FRANKFURT (Reuters) - German police began peacefully removing anti-capitalist protesters from outside the European Central Bank's headquarters on Wednesday at the start of a planned four-day long 'Blockupy' demonstration.
The police moved in after some 200 protesters angry at the way the financial crisis is affecting many people defied a request to leave their camp outside the 36-storey, glass-fronted skyscraper in Germany's financial capital.
The ECB building has already been the target of protesters once this year, having its windows smashed and paint bombs hurled at it during ugly riots at the end of March that left one police officer in intensive care.
The bank is worried about staff safety and police have erected fences around its headquarters in the heart of Frankfurt's banking district.
To avoid the start of the protest on Wednesday, the ECB's 23-member group of policymakers brought forward its mid-month meeting, which they normally reserve for non-monetary policy issues, by one day to Tuesday.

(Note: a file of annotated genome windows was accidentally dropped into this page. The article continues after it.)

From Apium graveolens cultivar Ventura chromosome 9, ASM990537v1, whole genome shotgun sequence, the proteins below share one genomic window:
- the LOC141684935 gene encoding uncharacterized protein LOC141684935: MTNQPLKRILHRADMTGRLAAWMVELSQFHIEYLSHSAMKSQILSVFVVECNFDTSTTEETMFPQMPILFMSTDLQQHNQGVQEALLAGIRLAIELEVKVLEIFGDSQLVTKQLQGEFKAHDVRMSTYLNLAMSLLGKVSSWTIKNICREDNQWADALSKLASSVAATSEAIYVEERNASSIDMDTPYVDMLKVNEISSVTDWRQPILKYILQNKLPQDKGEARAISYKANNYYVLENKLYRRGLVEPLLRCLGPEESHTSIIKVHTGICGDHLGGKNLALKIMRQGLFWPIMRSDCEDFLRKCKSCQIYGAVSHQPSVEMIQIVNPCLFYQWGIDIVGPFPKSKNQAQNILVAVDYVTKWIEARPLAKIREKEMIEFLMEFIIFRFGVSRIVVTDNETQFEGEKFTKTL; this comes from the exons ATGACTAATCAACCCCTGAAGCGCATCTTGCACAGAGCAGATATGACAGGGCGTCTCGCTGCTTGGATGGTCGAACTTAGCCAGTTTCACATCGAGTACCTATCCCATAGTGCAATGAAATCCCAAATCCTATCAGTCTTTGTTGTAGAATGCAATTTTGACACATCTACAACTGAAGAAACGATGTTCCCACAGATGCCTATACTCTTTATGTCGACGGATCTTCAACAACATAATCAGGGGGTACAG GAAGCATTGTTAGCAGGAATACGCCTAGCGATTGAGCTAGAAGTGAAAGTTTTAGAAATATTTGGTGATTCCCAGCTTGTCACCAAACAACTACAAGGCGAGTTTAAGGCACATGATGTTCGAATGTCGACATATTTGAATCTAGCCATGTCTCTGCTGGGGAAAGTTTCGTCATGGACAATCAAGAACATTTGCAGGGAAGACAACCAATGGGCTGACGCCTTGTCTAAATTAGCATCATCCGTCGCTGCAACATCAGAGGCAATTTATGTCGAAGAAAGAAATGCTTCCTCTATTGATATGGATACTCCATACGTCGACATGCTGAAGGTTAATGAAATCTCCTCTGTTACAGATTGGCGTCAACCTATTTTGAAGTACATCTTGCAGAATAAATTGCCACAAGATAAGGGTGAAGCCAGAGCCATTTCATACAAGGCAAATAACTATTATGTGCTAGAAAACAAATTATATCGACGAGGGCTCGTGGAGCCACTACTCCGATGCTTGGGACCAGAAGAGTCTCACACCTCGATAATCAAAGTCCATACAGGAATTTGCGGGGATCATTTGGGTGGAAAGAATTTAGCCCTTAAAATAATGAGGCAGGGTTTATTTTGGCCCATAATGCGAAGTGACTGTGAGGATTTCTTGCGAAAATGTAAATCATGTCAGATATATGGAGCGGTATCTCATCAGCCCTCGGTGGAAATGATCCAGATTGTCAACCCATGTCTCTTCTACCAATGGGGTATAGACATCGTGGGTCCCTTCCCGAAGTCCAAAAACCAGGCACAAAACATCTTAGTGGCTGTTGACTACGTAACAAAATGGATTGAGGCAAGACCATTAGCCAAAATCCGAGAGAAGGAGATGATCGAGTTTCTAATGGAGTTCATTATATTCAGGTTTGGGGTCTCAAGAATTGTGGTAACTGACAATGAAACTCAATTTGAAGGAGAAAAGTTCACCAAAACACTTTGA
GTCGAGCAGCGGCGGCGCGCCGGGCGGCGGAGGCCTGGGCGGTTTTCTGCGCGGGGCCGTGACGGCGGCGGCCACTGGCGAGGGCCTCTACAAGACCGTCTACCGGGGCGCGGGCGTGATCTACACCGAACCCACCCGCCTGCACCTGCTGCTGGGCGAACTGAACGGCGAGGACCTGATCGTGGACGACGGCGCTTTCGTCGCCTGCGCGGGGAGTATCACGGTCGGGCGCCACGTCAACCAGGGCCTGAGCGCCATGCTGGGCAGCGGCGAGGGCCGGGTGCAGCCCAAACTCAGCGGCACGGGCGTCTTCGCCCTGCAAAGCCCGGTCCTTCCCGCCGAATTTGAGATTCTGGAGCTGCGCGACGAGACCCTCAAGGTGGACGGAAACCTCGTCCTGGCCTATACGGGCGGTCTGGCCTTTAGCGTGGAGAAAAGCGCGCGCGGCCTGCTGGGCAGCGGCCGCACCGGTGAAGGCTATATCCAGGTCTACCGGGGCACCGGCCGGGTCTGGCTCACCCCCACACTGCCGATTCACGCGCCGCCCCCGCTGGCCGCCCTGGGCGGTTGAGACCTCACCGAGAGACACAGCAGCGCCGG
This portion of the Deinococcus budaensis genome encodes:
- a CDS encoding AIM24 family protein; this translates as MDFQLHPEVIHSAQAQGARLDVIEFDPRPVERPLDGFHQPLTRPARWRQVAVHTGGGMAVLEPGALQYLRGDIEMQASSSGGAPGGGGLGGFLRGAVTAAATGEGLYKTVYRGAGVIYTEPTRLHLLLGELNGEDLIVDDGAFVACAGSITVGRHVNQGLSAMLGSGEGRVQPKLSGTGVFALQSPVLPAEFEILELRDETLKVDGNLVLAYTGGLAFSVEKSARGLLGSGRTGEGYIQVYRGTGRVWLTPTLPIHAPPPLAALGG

Frankfurt police have drafted in reinforcements from other German states to cope with the protests. Some 5,000 police are ready to be deployed.
There has been a legal scrap between the protesters and authorities over whether the demonstrations should be allowed to go ahead. A court on Monday gave the go-ahead for a rave on Wednesday and protests on Saturday but ruled against them taking place on the other days.
The ECB has also shifted a farewell event for outgoing board member Jose Manuel Gonzalez-Paramo, due to be attended by policymakers from around the world.
The gathering was originally to be held at one of Frankfurt's plushest hotels, just a stone's throw from the ECB's headquarters. Instead, it will now be held out of town with guests to be told the exact location only hours beforehand.
Commercial banks who have offices in the protest zone are also expected to ship staff to other locations to avoid problems.
(Reporting by Tilman Blasshofer and Sakari Suoninen, writing by Paul Carrel, editing by Gareth Jones)
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